Isabel Hardman

Labour conference: Ed Miliband to announce big educational reforms (but won’t mention GCSEs)

Labour conference: Ed Miliband to announce big educational reforms (but won't mention GCSEs)
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Each day of the Labour conference covers a different aspect of Britain that Ed Miliband wants to rebuild, and tomorrow's theme as the Labour leader gives his speech will be rebuilding the education system. Miliband will announce plans for a new Technical Baccalaureate which starts at 14 and runs until 18. The idea is to target those children who will not be going to university, but who, according to Miliband, do not currently have the same road map for their future as those going down an academic route. Describing these students as the 'forgotten 50 per cent', he will say:

'In the 21st century everyone should be doing some form of education up to 18, not 16. That gives us the chance and the obligation to develop a new system from 14 to 18, in particular, for vocational qualifications. I want a curriculum that is rigorous and relevant with English and Maths up to 18, not 16, culminating in a new technical baccalaureate at 18 based on gold standard qualifications.

'I want ours to be a country where kids aspire not just to go to Oxford and Cambridge but to excellent technical colleges and elite vocational institutions. We need to do what we haven't done in decades: build a culture in our country where vocational qualifications are not seen as second class certificates but for what they can be - a real route on and up to quality apprenticeships.'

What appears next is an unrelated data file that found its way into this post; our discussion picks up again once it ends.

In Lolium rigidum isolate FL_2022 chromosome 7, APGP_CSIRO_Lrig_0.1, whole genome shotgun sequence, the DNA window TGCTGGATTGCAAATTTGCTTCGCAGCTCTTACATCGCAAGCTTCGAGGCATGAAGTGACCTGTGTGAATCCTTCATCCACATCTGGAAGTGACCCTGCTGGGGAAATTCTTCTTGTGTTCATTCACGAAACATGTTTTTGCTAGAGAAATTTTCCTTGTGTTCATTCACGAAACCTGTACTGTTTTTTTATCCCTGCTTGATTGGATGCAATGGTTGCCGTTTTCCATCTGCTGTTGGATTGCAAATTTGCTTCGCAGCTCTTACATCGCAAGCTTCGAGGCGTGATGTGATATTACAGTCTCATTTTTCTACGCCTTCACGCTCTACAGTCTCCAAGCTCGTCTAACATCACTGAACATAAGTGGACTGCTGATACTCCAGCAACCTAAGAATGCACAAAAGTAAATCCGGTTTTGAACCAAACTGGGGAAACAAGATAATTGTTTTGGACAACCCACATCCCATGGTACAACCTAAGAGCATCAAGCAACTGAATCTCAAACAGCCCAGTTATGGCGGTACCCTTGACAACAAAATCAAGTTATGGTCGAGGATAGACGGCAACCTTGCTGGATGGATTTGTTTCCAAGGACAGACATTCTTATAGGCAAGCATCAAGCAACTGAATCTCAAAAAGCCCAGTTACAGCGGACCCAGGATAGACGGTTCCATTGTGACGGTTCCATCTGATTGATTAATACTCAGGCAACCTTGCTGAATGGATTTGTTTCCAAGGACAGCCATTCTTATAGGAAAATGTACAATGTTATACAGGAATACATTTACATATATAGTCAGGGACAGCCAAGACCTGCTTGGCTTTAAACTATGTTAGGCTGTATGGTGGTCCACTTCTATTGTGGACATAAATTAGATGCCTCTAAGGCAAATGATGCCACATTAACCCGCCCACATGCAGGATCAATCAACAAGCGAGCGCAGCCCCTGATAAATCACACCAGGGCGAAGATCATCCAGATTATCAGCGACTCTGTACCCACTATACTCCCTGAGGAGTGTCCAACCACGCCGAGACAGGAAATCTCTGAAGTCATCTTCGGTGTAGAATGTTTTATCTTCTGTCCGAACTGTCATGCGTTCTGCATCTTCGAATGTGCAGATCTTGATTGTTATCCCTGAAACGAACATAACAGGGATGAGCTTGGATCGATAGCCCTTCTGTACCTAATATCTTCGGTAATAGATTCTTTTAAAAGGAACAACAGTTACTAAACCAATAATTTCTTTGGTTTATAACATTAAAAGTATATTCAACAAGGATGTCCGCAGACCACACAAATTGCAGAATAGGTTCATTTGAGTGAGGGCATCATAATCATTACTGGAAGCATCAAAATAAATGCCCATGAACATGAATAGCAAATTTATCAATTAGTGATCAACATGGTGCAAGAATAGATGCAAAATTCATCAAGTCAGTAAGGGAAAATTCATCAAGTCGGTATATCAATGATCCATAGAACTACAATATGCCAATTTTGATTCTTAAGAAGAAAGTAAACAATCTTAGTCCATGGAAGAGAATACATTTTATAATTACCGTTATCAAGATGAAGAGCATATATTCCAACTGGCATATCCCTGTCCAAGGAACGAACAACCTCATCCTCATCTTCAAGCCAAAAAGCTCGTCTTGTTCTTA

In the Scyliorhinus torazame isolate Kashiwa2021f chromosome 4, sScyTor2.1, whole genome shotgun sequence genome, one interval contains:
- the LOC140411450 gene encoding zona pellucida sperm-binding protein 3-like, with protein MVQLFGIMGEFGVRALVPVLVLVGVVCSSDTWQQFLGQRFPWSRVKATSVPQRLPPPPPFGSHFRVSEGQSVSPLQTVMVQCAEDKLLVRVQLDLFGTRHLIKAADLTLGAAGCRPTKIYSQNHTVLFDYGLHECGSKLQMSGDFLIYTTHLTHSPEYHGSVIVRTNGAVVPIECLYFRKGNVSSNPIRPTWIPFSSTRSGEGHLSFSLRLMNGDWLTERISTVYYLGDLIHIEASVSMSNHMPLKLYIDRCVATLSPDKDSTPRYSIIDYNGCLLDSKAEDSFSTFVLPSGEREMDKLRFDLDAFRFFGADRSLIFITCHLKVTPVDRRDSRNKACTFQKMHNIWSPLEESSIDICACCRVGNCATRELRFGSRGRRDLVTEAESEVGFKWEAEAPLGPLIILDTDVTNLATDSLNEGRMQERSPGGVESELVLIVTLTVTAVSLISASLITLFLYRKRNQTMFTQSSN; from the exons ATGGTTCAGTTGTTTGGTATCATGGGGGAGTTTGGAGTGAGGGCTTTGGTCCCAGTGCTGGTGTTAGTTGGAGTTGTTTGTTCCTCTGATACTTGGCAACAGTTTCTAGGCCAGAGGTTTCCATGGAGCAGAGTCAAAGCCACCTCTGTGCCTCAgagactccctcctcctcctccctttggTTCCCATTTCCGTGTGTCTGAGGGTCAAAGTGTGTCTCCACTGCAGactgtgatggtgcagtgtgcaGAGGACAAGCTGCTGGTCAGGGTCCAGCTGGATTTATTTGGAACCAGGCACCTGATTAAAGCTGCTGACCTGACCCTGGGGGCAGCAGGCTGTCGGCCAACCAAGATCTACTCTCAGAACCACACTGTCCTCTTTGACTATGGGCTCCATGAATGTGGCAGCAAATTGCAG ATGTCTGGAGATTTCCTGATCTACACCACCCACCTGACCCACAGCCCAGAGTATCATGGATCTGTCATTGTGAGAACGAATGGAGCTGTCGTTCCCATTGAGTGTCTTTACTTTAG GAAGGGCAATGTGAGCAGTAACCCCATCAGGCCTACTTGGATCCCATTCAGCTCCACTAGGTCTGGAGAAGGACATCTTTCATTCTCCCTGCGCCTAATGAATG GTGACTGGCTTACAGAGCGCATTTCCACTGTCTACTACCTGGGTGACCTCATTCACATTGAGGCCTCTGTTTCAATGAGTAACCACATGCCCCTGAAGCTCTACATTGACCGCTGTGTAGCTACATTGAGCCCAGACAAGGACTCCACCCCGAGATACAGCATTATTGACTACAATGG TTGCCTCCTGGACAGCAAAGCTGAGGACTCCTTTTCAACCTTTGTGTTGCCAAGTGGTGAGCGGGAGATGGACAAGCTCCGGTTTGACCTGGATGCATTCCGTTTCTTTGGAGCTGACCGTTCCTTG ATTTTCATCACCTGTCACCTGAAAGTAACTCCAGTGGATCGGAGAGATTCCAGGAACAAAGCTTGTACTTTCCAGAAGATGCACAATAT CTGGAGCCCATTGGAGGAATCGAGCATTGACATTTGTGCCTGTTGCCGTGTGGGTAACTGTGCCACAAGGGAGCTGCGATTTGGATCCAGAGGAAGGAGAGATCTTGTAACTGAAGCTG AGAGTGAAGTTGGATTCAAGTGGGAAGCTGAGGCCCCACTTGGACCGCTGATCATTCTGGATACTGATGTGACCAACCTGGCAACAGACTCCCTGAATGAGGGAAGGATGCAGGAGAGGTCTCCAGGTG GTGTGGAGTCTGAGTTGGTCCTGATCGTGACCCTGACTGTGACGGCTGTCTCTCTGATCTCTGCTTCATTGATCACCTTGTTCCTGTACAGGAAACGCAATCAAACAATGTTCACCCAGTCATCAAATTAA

The 'Tech Bacc' will offer a route for a 'gold standard' qualification at 18 like the well-respected City & Guilds certificates. It will not replace A-levels, but students will choose at 16 whether to go down the vocational route or not. They will all be required to take some form of Maths and English up to the end of their schooling. And once they do leave, there will be a new system of apprenticeships waiting for them, or they can still go to university with such a highly-respected schooling behind them. Although there is no target for the number of students who will take this vocational qualification, the estimate is that it could apply to 136,000.

Miliband makes a very strong point about the forgotten 50 per cent (although it's actually closer to the forgotten 52 per cent). It is unfair that a 14 year old achieving top grades in English can chart their future all the way to their graduation from university at 21 while their less academic classmate could leave education forever two years later with no clear trajectory.

But what is confusing about tomorrow's announcement is that while it uses the same language as the coalition's reforms to GCSEs, with both new qualifications taking the 'baccalaureate' tag, Labour is not going to address whether the English Baccalaureate will indeed replace the current secondary exams system, or whether GCSEs are here to stay. The decision won't be made until 2015 because Labour wants to have a discussion with teachers about what they want to be the future of qualifications. That's all very well and good, but this September's year seven children will be the ones taking the new EBacc in 2017, and they will be starting the courses properly as 14 year-olds in 2015. Leaving the decision until after the general election means Labour could theoretically scrap an exam three or four months before teenagers start the course. Gove has already started encouraging schools to use IGCSEs in the interim as a more rigorous alternative to qualifications whose reputation is now seriously damaged. And exam boards will have started focusing their energies on bidding to set papers for certain subjects, closing down their operations on other GCSEs.

Aides around Miliband are keen to brief that this conference disproves the notion that Labour is not producing any concrete policies, setting out instead a blueprint for rebuilding Britain. But the leader of the opposition is proving to be a poor builder by refusing to address the GCSE issue: they are pretty essential bricks in education policy, after all.